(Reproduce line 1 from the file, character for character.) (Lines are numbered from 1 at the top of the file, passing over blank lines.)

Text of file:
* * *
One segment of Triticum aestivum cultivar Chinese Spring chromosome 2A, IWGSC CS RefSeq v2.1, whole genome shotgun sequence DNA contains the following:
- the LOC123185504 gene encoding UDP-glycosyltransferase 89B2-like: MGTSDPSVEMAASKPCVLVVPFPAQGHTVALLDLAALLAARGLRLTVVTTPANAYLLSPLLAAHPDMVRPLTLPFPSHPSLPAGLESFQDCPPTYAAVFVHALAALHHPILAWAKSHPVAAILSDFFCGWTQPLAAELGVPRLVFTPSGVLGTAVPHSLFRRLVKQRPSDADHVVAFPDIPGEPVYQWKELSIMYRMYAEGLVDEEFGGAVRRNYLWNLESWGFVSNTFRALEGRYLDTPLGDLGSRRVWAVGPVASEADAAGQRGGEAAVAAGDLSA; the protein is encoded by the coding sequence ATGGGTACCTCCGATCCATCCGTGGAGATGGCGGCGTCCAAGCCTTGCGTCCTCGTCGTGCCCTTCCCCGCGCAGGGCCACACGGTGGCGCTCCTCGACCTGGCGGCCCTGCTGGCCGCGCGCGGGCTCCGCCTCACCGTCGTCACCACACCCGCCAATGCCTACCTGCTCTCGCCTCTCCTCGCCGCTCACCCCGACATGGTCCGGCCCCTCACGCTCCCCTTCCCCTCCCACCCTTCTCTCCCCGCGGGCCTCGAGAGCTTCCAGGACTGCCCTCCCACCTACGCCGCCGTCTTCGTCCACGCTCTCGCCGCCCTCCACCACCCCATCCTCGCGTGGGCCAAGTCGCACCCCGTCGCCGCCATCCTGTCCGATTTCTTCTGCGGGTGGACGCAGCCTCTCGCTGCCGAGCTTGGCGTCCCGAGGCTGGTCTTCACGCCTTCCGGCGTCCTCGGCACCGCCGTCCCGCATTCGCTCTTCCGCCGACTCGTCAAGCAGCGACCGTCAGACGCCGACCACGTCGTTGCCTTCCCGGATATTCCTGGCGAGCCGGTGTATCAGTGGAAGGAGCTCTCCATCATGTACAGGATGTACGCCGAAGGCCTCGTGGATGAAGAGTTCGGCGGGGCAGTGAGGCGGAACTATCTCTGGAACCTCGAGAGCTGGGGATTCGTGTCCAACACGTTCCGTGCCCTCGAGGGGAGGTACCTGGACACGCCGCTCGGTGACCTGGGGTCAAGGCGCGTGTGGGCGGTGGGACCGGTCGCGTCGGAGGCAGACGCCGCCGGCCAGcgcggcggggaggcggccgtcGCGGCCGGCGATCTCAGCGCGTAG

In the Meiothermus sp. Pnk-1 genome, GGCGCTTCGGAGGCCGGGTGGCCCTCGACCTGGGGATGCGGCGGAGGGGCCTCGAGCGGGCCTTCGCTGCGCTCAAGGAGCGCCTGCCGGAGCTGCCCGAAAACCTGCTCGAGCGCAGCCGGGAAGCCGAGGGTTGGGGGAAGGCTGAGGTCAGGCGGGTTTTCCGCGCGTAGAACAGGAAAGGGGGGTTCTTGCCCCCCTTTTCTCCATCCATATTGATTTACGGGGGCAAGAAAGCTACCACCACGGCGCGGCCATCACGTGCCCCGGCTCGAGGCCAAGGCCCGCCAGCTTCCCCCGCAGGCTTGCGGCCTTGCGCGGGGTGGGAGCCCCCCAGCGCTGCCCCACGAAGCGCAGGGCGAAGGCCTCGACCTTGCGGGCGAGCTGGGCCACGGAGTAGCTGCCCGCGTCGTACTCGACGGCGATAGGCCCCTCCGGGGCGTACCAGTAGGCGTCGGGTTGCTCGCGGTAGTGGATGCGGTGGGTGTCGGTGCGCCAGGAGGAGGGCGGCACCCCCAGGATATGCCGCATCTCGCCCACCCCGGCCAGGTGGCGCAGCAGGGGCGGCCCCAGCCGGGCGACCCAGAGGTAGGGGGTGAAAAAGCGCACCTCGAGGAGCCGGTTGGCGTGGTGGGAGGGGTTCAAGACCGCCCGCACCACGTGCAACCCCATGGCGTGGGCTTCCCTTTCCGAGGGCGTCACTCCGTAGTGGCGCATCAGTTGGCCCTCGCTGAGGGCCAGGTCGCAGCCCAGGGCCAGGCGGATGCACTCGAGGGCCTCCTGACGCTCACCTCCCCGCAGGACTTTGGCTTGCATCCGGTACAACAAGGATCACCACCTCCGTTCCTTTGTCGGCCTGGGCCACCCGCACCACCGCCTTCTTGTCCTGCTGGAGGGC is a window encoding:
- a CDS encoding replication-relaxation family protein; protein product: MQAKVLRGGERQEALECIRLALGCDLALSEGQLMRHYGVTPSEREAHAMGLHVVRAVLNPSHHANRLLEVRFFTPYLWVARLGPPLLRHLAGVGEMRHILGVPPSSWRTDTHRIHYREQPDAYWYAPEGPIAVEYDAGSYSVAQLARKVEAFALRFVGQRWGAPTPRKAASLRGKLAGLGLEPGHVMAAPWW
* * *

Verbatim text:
One segment of Triticum aestivum cultivar Chinese Spring chromosome 2A, IWGSC CS RefSeq v2.1, whole genome shotgun sequence DNA contains the following: